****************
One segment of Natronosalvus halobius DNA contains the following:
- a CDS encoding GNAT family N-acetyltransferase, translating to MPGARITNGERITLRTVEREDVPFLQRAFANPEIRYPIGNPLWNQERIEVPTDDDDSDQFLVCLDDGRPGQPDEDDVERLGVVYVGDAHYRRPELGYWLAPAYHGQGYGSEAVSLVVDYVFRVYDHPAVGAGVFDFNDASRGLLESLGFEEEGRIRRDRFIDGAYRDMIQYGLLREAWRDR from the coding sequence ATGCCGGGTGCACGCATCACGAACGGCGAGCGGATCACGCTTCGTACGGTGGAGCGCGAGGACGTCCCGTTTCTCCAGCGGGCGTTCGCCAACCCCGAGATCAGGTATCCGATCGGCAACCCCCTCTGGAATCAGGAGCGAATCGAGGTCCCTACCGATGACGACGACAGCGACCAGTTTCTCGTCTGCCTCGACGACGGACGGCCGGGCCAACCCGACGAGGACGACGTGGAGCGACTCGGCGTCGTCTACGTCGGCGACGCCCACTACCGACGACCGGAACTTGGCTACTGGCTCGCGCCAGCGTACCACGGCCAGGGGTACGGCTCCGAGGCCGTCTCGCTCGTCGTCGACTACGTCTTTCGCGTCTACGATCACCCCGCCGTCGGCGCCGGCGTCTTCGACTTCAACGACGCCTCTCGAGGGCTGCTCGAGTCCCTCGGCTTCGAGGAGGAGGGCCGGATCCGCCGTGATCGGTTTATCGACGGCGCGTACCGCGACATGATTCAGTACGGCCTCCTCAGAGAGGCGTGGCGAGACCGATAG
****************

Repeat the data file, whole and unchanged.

One segment of Natronosalvus halobius DNA contains the following:
- a CDS encoding GNAT family N-acetyltransferase, translating to MPGARITNGERITLRTVEREDVPFLQRAFANPEIRYPIGNPLWNQERIEVPTDDDDSDQFLVCLDDGRPGQPDEDDVERLGVVYVGDAHYRRPELGYWLAPAYHGQGYGSEAVSLVVDYVFRVYDHPAVGAGVFDFNDASRGLLESLGFEEEGRIRRDRFIDGAYRDMIQYGLLREAWRDR from the coding sequence ATGCCGGGTGCACGCATCACGAACGGCGAGCGGATCACGCTTCGTACGGTGGAGCGCGAGGACGTCCCGTTTCTCCAGCGGGCGTTCGCCAACCCCGAGATCAGGTATCCGATCGGCAACCCCCTCTGGAATCAGGAGCGAATCGAGGTCCCTACCGATGACGACGACAGCGACCAGTTTCTCGTCTGCCTCGACGACGGACGGCCGGGCCAACCCGACGAGGACGACGTGGAGCGACTCGGCGTCGTCTACGTCGGCGACGCCCACTACCGACGACCGGAACTTGGCTACTGGCTCGCGCCAGCGTACCACGGCCAGGGGTACGGCTCCGAGGCCGTCTCGCTCGTCGTCGACTACGTCTTTCGCGTCTACGATCACCCCGCCGTCGGCGCCGGCGTCTTCGACTTCAACGACGCCTCTCGAGGGCTGCTCGAGTCCCTCGGCTTCGAGGAGGAGGGCCGGATCCGCCGTGATCGGTTTATCGACGGCGCGTACCGCGACATGATTCAGTACGGCCTCCTCAGAGAGGCGTGGCGAGACCGATAG